|Yvon, M.; Chambellon, E.; Bolotin, A.; Roudot-Algaron, F.
|Characterization and role of the branched-chain aminotransferase (BcaT) isolated from Lactococcus lactis subsp. cremoris NCDO 763
|Appl Environ Microbiol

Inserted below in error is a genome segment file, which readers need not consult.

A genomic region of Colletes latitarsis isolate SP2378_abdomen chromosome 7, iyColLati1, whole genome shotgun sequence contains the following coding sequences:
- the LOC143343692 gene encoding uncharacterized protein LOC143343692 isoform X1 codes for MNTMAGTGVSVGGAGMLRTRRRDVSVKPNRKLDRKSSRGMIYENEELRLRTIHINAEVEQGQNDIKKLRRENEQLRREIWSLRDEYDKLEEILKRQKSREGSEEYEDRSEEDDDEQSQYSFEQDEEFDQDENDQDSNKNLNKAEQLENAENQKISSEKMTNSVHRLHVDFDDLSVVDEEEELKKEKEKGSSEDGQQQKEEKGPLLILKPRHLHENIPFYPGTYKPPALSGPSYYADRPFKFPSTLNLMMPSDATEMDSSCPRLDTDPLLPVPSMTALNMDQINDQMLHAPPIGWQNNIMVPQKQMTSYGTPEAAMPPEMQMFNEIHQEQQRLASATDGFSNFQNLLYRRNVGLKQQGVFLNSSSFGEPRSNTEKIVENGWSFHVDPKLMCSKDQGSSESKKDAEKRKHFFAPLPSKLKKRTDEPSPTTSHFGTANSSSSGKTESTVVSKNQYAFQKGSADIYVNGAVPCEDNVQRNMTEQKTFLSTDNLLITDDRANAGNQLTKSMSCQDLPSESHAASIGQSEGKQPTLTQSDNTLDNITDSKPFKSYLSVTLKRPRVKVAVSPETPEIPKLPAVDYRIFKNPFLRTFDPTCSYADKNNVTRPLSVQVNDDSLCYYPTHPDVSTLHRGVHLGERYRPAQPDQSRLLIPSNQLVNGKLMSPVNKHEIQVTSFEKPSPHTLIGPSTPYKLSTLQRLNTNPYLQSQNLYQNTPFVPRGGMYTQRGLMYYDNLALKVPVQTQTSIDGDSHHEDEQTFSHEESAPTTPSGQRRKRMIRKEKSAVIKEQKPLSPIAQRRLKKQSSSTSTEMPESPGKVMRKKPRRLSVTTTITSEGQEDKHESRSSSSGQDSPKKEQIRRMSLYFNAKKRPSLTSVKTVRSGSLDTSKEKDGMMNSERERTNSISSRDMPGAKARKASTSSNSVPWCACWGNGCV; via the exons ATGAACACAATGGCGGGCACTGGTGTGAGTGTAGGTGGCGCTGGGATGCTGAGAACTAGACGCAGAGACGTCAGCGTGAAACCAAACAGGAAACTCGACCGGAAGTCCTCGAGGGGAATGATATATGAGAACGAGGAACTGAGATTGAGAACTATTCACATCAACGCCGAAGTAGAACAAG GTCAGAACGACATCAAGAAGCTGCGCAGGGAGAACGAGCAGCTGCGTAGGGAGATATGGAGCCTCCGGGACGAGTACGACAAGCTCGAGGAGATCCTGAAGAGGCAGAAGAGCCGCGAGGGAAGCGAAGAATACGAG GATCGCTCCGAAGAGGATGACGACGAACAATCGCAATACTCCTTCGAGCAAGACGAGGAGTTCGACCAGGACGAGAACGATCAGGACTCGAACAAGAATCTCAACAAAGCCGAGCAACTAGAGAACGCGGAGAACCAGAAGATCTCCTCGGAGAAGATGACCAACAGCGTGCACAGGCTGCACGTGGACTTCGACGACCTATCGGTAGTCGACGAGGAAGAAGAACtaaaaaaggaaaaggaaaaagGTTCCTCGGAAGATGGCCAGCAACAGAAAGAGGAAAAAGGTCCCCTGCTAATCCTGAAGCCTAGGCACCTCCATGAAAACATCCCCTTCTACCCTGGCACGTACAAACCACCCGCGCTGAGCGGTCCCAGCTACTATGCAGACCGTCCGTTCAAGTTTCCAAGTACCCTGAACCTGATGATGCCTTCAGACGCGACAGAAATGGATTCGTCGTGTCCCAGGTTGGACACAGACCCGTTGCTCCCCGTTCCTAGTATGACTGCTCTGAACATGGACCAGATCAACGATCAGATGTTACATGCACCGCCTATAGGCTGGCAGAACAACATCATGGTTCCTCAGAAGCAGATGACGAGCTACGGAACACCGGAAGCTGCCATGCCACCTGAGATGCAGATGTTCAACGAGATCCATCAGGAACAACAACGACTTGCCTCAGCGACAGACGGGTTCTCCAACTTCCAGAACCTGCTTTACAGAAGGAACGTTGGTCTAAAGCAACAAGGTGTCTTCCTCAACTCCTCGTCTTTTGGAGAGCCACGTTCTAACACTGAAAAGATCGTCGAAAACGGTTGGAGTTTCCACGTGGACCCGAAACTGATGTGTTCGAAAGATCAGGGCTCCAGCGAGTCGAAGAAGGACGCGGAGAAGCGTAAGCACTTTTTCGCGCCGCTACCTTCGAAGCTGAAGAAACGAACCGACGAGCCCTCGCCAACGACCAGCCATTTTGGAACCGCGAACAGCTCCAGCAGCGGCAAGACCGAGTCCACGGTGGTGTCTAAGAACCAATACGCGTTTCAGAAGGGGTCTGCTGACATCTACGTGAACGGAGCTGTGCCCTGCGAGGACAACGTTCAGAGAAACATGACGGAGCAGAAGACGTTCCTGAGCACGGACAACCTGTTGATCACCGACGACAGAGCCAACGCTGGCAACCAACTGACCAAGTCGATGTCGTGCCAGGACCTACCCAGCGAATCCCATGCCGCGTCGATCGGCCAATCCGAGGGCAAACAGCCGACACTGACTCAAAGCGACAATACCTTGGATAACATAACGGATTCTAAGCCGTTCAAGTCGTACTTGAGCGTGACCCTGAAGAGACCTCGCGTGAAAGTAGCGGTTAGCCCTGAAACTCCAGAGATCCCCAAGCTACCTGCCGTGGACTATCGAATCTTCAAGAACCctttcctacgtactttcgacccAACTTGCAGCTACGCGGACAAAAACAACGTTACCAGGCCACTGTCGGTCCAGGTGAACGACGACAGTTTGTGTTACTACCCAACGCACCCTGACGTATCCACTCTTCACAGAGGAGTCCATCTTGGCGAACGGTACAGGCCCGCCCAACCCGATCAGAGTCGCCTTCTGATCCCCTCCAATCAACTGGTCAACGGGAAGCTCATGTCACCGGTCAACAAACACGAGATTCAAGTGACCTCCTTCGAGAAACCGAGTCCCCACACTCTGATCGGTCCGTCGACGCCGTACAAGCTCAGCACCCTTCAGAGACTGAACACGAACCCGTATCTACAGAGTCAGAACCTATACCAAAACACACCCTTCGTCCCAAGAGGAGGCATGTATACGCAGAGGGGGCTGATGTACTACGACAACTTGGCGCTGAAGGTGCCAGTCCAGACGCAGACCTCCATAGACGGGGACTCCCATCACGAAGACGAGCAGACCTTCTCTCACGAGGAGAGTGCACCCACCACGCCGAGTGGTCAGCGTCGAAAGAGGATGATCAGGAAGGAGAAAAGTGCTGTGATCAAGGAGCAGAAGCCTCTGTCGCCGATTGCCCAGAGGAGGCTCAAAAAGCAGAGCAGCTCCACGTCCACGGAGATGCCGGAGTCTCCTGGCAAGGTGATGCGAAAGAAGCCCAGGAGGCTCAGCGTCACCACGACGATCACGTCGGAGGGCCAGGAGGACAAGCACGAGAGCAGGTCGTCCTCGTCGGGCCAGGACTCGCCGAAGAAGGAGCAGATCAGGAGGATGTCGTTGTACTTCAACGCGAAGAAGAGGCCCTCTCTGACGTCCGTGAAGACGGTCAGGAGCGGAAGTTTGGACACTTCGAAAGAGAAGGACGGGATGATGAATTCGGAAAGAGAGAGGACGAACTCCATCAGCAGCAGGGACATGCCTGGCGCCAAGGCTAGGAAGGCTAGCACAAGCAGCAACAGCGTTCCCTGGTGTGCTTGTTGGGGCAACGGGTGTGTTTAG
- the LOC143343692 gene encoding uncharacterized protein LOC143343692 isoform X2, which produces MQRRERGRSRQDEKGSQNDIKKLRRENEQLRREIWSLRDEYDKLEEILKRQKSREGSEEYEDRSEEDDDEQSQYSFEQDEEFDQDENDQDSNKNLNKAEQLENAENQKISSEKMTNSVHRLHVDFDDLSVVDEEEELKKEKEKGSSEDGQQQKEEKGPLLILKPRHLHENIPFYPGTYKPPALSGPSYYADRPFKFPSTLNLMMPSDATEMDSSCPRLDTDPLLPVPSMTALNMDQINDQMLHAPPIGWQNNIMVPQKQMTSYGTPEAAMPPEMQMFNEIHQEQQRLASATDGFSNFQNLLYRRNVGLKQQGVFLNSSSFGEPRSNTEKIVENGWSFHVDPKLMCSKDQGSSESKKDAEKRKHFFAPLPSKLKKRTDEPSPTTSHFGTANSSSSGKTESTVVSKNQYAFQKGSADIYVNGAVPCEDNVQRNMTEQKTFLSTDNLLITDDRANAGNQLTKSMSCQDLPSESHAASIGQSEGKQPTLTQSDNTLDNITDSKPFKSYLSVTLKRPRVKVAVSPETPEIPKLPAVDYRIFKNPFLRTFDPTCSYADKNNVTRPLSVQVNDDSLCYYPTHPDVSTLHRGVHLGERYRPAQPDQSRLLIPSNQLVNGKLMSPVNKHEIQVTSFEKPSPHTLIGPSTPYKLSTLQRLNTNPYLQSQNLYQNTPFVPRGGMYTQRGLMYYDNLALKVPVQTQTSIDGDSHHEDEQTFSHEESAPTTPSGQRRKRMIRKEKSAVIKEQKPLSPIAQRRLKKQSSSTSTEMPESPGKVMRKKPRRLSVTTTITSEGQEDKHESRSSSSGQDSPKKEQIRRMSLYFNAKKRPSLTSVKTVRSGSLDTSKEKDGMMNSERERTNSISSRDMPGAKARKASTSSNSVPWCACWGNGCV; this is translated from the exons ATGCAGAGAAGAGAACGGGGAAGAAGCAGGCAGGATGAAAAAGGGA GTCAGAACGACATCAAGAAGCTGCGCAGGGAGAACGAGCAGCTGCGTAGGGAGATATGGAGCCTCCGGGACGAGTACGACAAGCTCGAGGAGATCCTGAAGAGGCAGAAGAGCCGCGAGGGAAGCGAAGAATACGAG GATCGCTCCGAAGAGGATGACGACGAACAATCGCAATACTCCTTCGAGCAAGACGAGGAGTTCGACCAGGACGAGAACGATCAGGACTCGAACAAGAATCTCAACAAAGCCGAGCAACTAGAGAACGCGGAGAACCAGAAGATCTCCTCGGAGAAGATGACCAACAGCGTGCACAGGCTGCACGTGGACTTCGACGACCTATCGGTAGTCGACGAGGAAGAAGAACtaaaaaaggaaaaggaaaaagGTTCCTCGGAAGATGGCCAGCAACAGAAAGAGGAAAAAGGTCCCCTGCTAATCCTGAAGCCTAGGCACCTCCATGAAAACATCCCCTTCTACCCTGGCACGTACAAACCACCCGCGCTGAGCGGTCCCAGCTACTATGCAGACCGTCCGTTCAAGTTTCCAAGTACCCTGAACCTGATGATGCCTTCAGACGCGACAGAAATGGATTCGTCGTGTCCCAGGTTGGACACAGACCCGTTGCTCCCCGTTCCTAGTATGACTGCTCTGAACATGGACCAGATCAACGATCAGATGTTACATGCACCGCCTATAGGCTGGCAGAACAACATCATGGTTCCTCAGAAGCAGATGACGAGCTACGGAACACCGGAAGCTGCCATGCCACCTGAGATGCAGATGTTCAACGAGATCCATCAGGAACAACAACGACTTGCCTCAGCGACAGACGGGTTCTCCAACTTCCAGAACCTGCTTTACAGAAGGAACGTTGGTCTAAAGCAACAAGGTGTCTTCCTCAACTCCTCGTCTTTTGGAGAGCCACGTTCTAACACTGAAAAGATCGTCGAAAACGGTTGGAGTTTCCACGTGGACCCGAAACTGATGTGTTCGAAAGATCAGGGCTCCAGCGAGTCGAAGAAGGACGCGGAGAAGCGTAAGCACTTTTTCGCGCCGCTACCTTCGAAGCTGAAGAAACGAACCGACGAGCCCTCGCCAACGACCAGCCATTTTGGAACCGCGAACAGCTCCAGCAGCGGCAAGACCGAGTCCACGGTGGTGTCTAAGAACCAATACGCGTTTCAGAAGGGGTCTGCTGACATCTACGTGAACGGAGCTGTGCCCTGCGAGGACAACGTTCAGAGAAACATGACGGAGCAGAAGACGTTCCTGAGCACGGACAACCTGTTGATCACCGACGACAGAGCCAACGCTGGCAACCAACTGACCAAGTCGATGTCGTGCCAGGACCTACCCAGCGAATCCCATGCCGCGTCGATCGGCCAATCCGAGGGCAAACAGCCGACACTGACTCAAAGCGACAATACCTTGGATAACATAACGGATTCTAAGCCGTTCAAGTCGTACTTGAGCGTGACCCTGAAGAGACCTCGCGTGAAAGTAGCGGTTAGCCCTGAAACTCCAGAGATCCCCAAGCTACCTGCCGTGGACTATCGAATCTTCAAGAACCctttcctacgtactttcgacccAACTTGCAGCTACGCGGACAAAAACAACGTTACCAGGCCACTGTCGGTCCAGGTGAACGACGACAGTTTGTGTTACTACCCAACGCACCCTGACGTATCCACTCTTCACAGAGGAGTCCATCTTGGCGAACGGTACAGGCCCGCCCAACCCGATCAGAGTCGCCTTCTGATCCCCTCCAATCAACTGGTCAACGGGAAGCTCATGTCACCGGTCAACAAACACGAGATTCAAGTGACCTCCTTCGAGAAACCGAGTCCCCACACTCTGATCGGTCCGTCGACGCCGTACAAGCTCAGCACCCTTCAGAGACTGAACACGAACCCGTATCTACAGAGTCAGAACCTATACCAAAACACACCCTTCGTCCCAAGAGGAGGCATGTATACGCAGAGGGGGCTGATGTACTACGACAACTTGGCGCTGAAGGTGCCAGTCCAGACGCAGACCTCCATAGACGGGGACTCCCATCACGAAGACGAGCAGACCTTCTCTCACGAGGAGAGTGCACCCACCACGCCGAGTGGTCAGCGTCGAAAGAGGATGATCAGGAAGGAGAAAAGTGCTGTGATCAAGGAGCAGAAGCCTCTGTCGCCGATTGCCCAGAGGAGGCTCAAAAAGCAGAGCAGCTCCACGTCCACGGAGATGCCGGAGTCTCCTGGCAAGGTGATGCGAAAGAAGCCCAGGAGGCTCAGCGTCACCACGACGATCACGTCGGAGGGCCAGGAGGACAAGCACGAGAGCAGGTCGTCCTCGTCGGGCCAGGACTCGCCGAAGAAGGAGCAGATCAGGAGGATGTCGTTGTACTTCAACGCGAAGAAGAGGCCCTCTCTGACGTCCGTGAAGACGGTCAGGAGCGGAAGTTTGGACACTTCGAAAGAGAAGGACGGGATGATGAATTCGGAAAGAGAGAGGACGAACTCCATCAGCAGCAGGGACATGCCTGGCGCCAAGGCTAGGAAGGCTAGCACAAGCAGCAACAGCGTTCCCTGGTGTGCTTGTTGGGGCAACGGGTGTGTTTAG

|In Lactococcus lactis, which is widely used as a starter in the cheese industry, the first step of aromatic and branched-chain amino acid degradation is a transamination which is catalyzed by two major aminotransferases. We have previously purified and characterized biochemically and genetically the aromatic aminotransferase, AraT. In the present study, we purified and studied the second enzyme, the branched-chain aminotransferase, BcaT. We cloned and sequenced the corresponding gene and used a mutant, along with the luciferase gene as the reporter, to study the role of the enzyme in amino acid metabolism and to reveal the regulation of gene transcription. BcaT catalyzes transamination of the three branched-chain amino acids and methionine and belongs to class IV of the pyridoxal 5'-phosphate-dependent aminotransferases. In contrast to most of the previously described bacterial BcaTs, which are hexameric, this enzyme is homodimeric. It is responsible for 90% of the total isoleucine and valine aminotransferase activity of the cell and for 50 and 40% of the activity towards leucine and methionine, respectively. The original role of BcaT was probably biosynthetic since expression of its gene was repressed by free amino acids and especially by isoleucine. However, in dairy strains, which are auxotrophic for branched-chain amino acids, BcaT functions only as a catabolic enzyme that initiates the conversion of major aroma precursors. Since this enzyme is still active under cheese-ripening conditions, it certainly plays a major role in cheese flavor development.